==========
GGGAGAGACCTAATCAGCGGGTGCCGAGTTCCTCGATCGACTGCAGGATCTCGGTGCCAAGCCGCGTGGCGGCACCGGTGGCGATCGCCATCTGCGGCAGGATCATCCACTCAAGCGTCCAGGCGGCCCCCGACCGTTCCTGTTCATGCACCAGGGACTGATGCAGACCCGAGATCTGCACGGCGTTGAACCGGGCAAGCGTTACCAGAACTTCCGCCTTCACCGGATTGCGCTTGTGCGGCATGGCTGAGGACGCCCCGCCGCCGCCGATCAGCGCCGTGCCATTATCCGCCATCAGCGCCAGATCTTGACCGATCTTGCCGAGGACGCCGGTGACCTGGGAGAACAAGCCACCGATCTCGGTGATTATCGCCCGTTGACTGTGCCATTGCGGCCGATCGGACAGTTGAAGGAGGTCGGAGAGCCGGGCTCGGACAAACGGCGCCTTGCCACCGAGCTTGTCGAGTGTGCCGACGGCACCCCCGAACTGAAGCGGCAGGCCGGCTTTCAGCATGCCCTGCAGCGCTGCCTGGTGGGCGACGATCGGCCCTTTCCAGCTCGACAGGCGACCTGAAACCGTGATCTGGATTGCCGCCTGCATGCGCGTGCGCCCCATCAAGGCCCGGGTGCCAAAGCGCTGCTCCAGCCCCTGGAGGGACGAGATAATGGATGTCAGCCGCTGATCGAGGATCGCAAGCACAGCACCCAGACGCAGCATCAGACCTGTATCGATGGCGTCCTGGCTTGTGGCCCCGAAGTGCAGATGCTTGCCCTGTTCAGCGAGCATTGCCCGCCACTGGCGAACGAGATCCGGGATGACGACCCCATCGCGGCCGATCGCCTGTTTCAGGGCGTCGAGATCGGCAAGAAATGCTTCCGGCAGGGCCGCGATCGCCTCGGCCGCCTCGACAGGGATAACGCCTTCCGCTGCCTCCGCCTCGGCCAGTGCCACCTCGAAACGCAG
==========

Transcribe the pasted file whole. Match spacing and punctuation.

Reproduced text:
GGGAGAGACCTAATCAGCGGGTGCCGAGTTCCTCGATCGACTGCAGGATCTCGGTGCCAAGCCGCGTGGCGGCACCGGTGGCGATCGCCATCTGCGGCAGGATCATCCACTCAAGCGTCCAGGCGGCCCCCGACCGTTCCTGTTCATGCACCAGGGACTGATGCAGACCCGAGATCTGCACGGCGTTGAACCGGGCAAGCGTTACCAGAACTTCCGCCTTCACCGGATTGCGCTTGTGCGGCATGGCTGAGGACGCCCCGCCGCCGCCGATCAGCGCCGTGCCATTATCCGCCATCAGCGCCAGATCTTGACCGATCTTGCCGAGGACGCCGGTGACCTGGGAGAACAAGCCACCGATCTCGGTGATTATCGCCCGTTGACTGTGCCATTGCGGCCGATCGGACAGTTGAAGGAGGTCGGAGAGCCGGGCTCGGACAAACGGCGCCTTGCCACCGAGCTTGTCGAGTGTGCCGACGGCACCCCCGAACTGAAGCGGCAGGCCGGCTTTCAGCATGCCCTGCAGCGCTGCCTGGTGGGCGACGATCGGCCCTTTCCAGCTCGACAGGCGACCTGAAACCGTGATCTGGATTGCCGCCTGCATGCGCGTGCGCCCCATCAAGGCCCGGGTGCCAAAGCGCTGCTCCAGCCCCTGGAGGGACGAGATAATGGATGTCAGCCGCTGATCGAGGATCGCAAGCACAGCACCCAGACGCAGCATCAGACCTGTATCGATGGCGTCCTGGCTTGTGGCCCCGAAGTGCAGATGCTTGCCCTGTTCAGCGAGCATTGCCCGCCACTGGCGAACGAGATCCGGGATGACGACCCCATCGCGGCCGATCGCCTGTTTCAGGGCGTCGAGATCGGCAAGAAATGCTTCCGGCAGGGCCGCGATCGCCTCGGCCGCCTCGACAGGGATAACGCCTTCCGCTGCCTCCGCCTCGGCCAGTGCCACCTCGAAACGCAG